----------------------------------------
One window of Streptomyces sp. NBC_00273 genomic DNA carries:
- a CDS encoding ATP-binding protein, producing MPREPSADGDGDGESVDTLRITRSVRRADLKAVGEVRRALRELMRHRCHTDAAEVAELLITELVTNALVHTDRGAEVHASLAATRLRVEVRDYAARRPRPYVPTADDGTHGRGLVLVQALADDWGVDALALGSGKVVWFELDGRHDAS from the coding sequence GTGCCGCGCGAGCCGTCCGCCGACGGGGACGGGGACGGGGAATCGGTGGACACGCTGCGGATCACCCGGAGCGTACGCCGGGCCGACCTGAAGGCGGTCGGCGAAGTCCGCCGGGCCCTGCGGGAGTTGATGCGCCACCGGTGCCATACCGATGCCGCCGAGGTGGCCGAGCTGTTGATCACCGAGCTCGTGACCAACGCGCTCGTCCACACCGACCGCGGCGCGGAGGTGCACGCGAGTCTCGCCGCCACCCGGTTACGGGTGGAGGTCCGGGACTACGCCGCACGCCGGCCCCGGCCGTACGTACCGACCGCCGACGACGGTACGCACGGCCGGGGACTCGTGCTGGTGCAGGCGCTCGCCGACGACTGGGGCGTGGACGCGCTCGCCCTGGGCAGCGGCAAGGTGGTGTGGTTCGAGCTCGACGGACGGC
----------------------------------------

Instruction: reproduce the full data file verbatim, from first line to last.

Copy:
One window of Streptomyces sp. NBC_00273 genomic DNA carries:
- a CDS encoding ATP-binding protein, producing MPREPSADGDGDGESVDTLRITRSVRRADLKAVGEVRRALRELMRHRCHTDAAEVAELLITELVTNALVHTDRGAEVHASLAATRLRVEVRDYAARRPRPYVPTADDGTHGRGLVLVQALADDWGVDALALGSGKVVWFELDGRHDAS from the coding sequence GTGCCGCGCGAGCCGTCCGCCGACGGGGACGGGGACGGGGAATCGGTGGACACGCTGCGGATCACCCGGAGCGTACGCCGGGCCGACCTGAAGGCGGTCGGCGAAGTCCGCCGGGCCCTGCGGGAGTTGATGCGCCACCGGTGCCATACCGATGCCGCCGAGGTGGCCGAGCTGTTGATCACCGAGCTCGTGACCAACGCGCTCGTCCACACCGACCGCGGCGCGGAGGTGCACGCGAGTCTCGCCGCCACCCGGTTACGGGTGGAGGTCCGGGACTACGCCGCACGCCGGCCCCGGCCGTACGTACCGACCGCCGACGACGGTACGCACGGCCGGGGACTCGTGCTGGTGCAGGCGCTCGCCGACGACTGGGGCGTGGACGCGCTCGCCCTGGGCAGCGGCAAGGTGGTGTGGTTCGAGCTCGACGGACGGC